HU is the most conserved nucleoid-associated protein in eubacteria and has been implicated as a key player in global chromosome organization. The mechanism of HU-mediated nucleoid organization, however, remains poorly understood. Using single molecule tracking coupled with genetic manipulations, we characterized the dynamics of HU in live Escherichia coli cells. We found that native HU dimers bind and unbind chromosomal DNAs weakly and transitorily across the entire nucleoid volume but remain nucleoid-localized, reminiscent of random diffusion in a liquid phase-separated, membrane-less “macro-compartment” distinct from the remaining cytosol. Mutating three key surface lysine residues of HU nearly entirely abolished the weak and transitory interactions of HU with DNA and led to severe cell growth and DNA segregation defects, suggesting the importance of HU’s interactions with chromosomal DNA mediated by the positively charged surface. A conserved proline residue important for recognizing bent and cruciform DNAs such as that in recombination intermediates, similarly abolished HU’s rapid and transitory DNA interaction dynamics but had little impact on its apparent binding stability with nonspecific chromosomal DNAs. Interestingly, the proline residue appeared to be important for HUαβ dimer formation as mutating this residue makes HUαβ behave similarly to HUα2 dimers. Finally, we find that while prior evidence has found HU capable of depositing nucleoid-associated noncoding RNAs onto cruciform DNA structures, deletion of these specific naRNAs or inhibition of global transcription had a relatively minor effect on HU dynamics irrespective altered nucleoid compaction. Our results suggest a model of chromosome organization mediated by weak, transient interactions of HU, a substantial deviation from nucleoid-like proteins such as histones. Such collective sum of the numerous weak, transitory binding events of HU with nonspecific chromosome DNAs could generates a “force” to maintain a dynamic, fluid nucleoid with enough flexibility to rapidly facilitate global topological processes such as replication or nucleoid segregation.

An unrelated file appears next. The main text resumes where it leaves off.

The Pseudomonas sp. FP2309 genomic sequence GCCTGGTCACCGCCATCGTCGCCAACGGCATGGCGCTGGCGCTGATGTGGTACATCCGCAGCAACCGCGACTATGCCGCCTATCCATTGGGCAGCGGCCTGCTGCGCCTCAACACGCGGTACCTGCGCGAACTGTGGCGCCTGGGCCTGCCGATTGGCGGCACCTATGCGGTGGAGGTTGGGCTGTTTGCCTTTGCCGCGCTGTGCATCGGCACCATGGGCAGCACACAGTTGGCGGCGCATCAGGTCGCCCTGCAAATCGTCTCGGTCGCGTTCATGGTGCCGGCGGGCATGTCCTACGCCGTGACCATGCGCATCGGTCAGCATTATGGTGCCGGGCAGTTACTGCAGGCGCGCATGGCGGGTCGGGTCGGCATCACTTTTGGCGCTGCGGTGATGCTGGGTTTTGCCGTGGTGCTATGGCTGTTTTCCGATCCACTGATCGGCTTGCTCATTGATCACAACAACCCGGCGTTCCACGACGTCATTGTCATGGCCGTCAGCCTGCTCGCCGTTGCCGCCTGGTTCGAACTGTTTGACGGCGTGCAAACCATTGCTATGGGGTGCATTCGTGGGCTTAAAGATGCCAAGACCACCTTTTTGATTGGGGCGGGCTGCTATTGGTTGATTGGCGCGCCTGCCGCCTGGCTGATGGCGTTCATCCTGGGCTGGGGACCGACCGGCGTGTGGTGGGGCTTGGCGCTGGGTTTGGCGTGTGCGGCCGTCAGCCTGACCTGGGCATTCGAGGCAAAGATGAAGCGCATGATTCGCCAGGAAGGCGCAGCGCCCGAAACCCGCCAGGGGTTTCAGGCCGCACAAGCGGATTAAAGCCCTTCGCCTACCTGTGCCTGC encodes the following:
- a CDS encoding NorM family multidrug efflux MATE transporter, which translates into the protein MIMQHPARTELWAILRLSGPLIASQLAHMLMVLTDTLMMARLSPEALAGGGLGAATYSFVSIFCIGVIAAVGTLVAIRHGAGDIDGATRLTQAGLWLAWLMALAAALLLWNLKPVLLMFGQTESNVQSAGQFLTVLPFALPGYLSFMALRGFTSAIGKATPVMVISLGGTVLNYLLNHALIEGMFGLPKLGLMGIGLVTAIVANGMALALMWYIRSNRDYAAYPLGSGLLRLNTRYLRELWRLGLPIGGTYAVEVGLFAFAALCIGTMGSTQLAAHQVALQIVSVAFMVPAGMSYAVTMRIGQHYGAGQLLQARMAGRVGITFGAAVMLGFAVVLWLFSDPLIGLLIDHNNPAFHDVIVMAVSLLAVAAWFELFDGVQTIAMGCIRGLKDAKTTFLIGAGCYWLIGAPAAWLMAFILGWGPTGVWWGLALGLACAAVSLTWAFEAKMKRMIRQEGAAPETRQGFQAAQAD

ASJC Scopus subject areas
- Biochemistry, Genetics and Molecular Biology(all)
- Agricultural and Biological Sciences(all)
- Immunology and Microbiology(all)
- Pharmacology, Toxicology and Pharmaceutics(all)